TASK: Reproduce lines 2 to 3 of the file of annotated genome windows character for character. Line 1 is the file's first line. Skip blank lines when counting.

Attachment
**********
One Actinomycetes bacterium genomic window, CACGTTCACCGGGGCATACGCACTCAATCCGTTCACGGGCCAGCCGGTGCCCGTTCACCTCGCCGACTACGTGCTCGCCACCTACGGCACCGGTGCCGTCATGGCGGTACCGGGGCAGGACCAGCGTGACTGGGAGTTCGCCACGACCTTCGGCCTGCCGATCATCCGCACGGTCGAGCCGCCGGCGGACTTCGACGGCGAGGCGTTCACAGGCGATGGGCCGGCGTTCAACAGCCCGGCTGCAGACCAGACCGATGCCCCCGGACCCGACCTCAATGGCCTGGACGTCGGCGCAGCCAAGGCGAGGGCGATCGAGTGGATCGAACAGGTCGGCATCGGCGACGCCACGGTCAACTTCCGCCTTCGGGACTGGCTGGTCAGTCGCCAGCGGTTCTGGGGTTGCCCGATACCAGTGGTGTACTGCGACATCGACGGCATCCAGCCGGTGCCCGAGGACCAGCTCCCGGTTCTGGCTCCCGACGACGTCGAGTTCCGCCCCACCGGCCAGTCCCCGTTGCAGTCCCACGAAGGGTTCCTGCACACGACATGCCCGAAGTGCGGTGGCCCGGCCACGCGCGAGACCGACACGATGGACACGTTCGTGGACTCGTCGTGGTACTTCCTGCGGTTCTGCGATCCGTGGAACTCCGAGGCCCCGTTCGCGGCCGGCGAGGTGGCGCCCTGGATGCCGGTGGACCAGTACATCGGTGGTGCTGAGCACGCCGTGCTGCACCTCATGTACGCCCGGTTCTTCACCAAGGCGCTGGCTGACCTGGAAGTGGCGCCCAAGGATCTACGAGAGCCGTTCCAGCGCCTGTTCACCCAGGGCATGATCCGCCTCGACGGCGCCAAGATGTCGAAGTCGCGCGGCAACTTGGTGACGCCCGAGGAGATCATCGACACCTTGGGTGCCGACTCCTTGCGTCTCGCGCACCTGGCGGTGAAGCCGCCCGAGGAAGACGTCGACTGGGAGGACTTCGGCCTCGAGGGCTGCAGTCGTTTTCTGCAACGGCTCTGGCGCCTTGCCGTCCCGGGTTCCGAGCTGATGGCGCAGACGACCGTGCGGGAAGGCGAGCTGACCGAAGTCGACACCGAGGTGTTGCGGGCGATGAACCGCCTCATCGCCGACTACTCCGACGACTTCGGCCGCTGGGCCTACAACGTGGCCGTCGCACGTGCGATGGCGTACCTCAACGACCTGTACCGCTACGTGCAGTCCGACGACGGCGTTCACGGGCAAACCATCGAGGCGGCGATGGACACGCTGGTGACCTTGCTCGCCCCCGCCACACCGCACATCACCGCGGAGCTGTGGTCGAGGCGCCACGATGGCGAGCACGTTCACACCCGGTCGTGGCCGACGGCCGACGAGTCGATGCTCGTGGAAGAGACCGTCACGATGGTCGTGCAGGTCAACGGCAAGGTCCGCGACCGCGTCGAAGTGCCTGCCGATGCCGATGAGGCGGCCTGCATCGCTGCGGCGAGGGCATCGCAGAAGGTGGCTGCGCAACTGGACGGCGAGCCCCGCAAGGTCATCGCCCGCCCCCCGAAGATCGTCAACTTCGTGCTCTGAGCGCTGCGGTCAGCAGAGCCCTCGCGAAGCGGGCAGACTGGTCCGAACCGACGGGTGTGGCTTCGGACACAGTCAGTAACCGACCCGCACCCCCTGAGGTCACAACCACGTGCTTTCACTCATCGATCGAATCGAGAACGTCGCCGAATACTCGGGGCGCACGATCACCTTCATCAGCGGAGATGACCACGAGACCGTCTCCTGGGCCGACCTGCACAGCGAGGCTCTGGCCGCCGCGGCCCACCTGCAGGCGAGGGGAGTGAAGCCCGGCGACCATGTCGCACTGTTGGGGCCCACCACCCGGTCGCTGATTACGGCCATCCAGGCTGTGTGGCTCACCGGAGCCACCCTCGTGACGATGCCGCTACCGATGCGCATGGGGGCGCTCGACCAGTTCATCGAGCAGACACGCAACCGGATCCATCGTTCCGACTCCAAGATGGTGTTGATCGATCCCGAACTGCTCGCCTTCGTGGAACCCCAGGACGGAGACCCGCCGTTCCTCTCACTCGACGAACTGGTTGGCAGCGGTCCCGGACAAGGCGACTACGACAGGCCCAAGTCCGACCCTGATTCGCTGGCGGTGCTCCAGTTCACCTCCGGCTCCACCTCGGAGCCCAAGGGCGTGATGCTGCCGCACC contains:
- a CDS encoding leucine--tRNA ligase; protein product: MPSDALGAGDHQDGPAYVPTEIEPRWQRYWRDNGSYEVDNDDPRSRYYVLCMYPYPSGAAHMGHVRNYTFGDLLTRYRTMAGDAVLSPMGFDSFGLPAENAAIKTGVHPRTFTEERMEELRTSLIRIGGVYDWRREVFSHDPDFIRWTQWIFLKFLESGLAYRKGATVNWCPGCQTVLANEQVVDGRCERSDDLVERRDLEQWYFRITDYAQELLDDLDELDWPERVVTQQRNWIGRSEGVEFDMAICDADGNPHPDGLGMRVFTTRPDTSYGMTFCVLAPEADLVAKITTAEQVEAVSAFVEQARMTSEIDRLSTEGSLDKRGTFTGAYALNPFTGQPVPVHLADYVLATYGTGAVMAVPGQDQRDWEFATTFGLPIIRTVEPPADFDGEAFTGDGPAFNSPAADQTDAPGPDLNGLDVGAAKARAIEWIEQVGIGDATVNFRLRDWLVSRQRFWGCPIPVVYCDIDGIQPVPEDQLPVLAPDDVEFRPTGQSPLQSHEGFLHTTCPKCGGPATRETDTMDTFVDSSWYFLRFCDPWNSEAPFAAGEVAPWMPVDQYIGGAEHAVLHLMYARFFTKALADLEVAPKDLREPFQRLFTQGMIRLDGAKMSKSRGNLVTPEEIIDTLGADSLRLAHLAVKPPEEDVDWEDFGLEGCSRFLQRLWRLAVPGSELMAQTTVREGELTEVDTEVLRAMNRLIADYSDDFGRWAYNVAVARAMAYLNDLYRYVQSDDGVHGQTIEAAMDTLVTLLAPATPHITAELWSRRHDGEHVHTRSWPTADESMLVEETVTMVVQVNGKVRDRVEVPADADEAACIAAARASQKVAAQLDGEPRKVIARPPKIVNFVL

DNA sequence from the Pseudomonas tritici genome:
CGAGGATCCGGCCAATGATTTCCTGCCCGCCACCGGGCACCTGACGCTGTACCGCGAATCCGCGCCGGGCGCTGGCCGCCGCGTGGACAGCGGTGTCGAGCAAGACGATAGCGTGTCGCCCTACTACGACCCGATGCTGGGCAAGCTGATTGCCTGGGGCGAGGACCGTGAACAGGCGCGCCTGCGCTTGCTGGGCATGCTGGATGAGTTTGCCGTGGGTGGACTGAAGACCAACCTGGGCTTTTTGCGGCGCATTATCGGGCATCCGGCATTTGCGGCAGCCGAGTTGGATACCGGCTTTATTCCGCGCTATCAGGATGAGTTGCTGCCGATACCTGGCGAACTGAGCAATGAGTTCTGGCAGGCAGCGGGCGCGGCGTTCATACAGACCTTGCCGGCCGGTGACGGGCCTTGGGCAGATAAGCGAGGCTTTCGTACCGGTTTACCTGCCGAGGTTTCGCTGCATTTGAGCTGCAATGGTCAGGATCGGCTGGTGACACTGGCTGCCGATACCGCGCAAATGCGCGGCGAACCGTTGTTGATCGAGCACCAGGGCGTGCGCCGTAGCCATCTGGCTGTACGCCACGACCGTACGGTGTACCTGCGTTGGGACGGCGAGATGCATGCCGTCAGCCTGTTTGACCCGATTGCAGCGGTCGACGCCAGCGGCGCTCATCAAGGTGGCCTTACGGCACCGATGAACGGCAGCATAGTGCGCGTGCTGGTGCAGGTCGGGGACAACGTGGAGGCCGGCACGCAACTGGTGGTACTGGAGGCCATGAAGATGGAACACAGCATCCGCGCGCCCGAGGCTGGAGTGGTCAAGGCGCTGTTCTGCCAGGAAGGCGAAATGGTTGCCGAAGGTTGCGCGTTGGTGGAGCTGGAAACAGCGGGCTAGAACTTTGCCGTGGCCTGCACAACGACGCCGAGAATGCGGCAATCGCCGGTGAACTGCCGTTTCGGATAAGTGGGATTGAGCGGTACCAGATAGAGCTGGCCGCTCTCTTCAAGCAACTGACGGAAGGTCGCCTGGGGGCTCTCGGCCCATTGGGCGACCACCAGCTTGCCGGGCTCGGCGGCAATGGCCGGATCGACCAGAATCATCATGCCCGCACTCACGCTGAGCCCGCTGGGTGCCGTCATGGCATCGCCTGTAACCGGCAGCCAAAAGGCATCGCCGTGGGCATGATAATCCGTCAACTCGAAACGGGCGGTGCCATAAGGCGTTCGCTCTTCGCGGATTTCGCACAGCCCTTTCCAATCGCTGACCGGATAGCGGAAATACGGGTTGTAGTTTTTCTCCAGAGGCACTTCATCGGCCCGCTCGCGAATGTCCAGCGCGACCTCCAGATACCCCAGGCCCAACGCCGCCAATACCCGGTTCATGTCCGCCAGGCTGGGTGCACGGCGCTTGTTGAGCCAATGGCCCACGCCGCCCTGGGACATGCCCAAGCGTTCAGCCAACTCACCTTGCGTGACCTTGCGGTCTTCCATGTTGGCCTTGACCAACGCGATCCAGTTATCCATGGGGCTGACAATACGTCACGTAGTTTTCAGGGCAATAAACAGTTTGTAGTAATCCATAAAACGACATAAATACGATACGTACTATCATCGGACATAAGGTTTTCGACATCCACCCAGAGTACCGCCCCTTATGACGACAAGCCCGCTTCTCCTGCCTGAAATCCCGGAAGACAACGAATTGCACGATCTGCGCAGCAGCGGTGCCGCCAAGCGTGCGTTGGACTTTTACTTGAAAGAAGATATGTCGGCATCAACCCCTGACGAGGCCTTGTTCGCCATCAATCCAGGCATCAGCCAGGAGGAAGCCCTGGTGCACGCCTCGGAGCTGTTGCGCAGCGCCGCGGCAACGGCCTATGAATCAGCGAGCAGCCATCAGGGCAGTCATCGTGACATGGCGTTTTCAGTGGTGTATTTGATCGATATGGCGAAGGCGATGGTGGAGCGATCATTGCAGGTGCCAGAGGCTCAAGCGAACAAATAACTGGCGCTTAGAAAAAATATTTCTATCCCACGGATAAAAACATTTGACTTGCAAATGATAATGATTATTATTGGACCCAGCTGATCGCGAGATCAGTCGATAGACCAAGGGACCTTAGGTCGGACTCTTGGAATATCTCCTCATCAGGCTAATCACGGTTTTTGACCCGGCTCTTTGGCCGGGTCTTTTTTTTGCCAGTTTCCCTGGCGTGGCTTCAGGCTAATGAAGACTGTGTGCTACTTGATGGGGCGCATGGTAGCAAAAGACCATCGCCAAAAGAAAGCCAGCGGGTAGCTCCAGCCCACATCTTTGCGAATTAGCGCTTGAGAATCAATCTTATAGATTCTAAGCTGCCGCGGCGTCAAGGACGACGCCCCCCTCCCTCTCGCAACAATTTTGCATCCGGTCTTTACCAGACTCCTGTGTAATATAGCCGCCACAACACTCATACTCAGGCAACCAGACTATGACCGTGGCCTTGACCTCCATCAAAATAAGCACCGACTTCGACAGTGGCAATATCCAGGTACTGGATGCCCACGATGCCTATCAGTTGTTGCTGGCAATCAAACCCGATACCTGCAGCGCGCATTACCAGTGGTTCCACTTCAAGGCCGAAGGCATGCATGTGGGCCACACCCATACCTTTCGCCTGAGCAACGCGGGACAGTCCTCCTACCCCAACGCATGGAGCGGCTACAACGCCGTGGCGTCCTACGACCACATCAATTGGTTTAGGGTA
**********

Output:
- a CDS encoding leucine--tRNA ligase; protein product: MPSDALGAGDHQDGPAYVPTEIEPRWQRYWRDNGSYEVDNDDPRSRYYVLCMYPYPSGAAHMGHVRNYTFGDLLTRYRTMAGDAVLSPMGFDSFGLPAENAAIKTGVHPRTFTEERMEELRTSLIRIGGVYDWRREVFSHDPDFIRWTQWIFLKFLESGLAYRKGATVNWCPGCQTVLANEQVVDGRCERSDDLVERRDLEQWYFRITDYAQELLDDLDELDWPERVVTQQRNWIGRSEGVEFDMAICDADGNPHPDGLGMRVFTTRPDTSYGMTFCVLAPEADLVAKITTAEQVEAVSAFVEQARMTSEIDRLSTEGSLDKRGTFTGAYALNPFTGQPVPVHLADYVLATYGTGAVMAVPGQDQRDWEFATTFGLPIIRTVEPPADFDGEAFTGDGPAFNSPAADQTDAPGPDLNGLDVGAAKARAIEWIEQVGIGDATVNFRLRDWLVSRQRFWGCPIPVVYCDIDGIQPVPEDQLPVLAPDDVEFRPTGQSPLQSHEGFLHTTCPKCGGPATRETDTMDTFVDSSWYFLRFCDPWNSEAPFAAGEVAPWMPVDQYIGGAEHAVLHLMYARFFTKALADLEVAPKDLREPFQRLFTQGMIRLDGAKMSKSRGNLVTPEEIIDTLGADSLRLAHLAVKPPEEDVDWEDFGLEGCSRFLQRLWRLAVPGSELMAQTTVREGELTEVDTEVLRAMNRLIADYSDDFGRWAYNVAVARAMAYLNDLYRYVQSDDGVHGQTIEAAMDTLVTLLAPATPHITAELWSRRHDGEHVHTRSWPTADESMLVEETVTMVVQVNGKVRDRVEVPADADEAACIAAARASQKVAAQLDGEPRKVIARPPKIVNFVL

DNA sequence from the Pseudomonas tritici genome: